Using the put-call parity

                               CVt , t   B e  r T t   PVt , t   Vt 

we calculate the value of a risky zero bond for the time t maturing at T

                             Bt , T   V (t )(1  (d1 ))  Be  r (T t ) (d 2 )

Despite its simplicity and intuitive appeal, Merton’s model has many limitations. Especially
considering the often quite sparse information about the value of a medium sized company we
may run into difficulties:
To determine the value of a bond of a company we need the value of the firm's assets and also
the volatility of the value. However, we can hardly observe the volatility of the market value
of a company. But if the company is listed on the stock market we can use the following
relationship that can be derived by Ito's Lemma

                                        stocks            N (d 1) market

to estimate the volatility of the value of a companies assets. KMV uses exactly this
relationship in their famous Credit Monitor to estimate the expected default frequencies
But for companies not listed on the stock market it will be very difficult to estimate the
volatility of the assets of the company. Since this paper focuses on evaluating default risk of
Medium Sized companies we face the following problems:

           Medium Sized Enterprises are not listed on the stock market and even information
            about the value of the companies assets is rather sparse. Thus, it is obvious that the
            method described above can hardly be used to rate the companies credit quality.

           Even if it possible to determine the value of a company at a certain point in time t
            the question rises whether the value of a medium sized company really follows a
            Brownian Motion as it is assumed in the models. The value of the assets of smaller
            companies may be much more volatile and have a greater volatility than those of
            large companies. Maybe it will be necessary to apply another stochastic process
            (e.g. stable Brownian Motion21 that also allows for fat tails and asymmetry in the
            return distribution of a companies assets) to describe the process of value changes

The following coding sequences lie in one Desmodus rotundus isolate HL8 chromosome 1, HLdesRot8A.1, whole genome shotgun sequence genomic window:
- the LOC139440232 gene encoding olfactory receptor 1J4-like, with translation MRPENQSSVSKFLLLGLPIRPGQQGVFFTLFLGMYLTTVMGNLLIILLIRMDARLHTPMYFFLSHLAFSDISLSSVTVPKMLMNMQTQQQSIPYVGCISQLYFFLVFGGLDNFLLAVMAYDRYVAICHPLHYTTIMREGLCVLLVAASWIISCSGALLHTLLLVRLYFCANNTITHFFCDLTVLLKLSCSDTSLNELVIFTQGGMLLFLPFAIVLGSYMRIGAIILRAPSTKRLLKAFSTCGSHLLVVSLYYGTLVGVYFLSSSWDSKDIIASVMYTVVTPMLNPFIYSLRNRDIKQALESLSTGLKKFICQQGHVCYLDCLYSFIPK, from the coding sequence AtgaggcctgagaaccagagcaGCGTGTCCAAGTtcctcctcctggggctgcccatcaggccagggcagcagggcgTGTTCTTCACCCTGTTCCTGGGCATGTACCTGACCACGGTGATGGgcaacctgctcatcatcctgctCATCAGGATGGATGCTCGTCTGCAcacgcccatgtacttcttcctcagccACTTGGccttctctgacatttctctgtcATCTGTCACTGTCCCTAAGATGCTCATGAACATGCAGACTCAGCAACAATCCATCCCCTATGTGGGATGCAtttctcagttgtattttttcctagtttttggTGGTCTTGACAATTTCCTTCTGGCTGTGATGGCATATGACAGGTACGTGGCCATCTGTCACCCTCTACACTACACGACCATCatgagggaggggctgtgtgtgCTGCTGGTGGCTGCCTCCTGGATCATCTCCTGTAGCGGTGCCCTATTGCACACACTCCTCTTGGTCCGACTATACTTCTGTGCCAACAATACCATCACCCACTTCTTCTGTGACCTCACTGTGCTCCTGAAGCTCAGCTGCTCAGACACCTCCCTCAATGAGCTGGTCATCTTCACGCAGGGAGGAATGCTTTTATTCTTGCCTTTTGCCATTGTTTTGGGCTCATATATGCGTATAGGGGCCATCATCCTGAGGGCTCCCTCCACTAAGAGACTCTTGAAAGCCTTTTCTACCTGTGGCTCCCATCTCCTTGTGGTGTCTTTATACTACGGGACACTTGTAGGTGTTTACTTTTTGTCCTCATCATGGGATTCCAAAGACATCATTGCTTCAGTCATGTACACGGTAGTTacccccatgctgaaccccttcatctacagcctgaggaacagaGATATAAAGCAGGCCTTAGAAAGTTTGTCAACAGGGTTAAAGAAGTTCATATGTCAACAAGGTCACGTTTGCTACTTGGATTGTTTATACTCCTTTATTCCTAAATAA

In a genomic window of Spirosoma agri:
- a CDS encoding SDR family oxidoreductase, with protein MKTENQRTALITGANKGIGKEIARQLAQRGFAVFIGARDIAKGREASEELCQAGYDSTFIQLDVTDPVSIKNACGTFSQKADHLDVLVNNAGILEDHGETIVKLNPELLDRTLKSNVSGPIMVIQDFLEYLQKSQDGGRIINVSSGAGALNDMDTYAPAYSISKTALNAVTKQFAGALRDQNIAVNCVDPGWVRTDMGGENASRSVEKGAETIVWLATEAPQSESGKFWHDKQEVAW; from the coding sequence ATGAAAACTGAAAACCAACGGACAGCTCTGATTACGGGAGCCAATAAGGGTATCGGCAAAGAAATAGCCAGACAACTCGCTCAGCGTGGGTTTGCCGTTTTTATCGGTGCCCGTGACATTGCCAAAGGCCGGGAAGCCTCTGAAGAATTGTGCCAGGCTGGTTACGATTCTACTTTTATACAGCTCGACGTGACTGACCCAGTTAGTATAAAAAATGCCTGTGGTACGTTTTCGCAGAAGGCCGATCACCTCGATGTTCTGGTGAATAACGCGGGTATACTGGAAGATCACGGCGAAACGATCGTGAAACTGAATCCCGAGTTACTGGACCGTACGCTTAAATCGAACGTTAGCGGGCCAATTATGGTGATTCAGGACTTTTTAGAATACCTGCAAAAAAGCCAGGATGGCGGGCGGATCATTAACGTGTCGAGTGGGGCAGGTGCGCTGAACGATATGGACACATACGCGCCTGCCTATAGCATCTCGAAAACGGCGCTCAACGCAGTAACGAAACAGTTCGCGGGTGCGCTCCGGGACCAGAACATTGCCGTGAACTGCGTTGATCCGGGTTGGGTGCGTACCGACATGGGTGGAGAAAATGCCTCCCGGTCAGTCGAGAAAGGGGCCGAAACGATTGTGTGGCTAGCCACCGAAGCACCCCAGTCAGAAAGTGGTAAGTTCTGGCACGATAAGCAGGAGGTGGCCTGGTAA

of such enterprises.

Due to the difficulties the Structural Approach may give us we will now examine whether the
other major approach to evaluating default risk – the so-called reduced form approach is more
appropriate to estimate the default risk of medium sized companies.

3.2) The Reduced Form Approach

3.2.1) Default Models

  see P. Crosbie (1999). Modelling Default Risk, KMV Corporation
  see forthcoming working paper Menn, Rachev, Trueck (2001), Refinement of a Structural Model for
Estimating Default Risk of Medium Sized Companies

In 1994, Jerome S. Fons22 developed a reduced form model to derive credit spreads using
historical default rates and a recovery rate estimate. Fons’ approach is based on the results of
Moody’s corporate bond default studies, which at that time covered 473 defaults of issuers
that ever held a Moody’s corporate bond rating between January 1, 1970 and December 31,
1993. He found out that the term structure of credit risk, i.e. the behavior of credit spreads as
maturity varies, seems to depend on the issuer’s credit quality, i.e. its rating. For bonds rated
investment grade, the term structures of credit risk have an upward sloping structure. The
spread between the promised yield-to-maturity of a defaultable bond and a default-free bond
of the same maturity widens as the maturity increases. On the other hand, speculative grade
rated bonds behave in the opposite way: the term structures of the credit risk have a downward
sloping structure.
Fons’ findings are equivalent to the crisis at maturity hypothesis23, which assumes that highly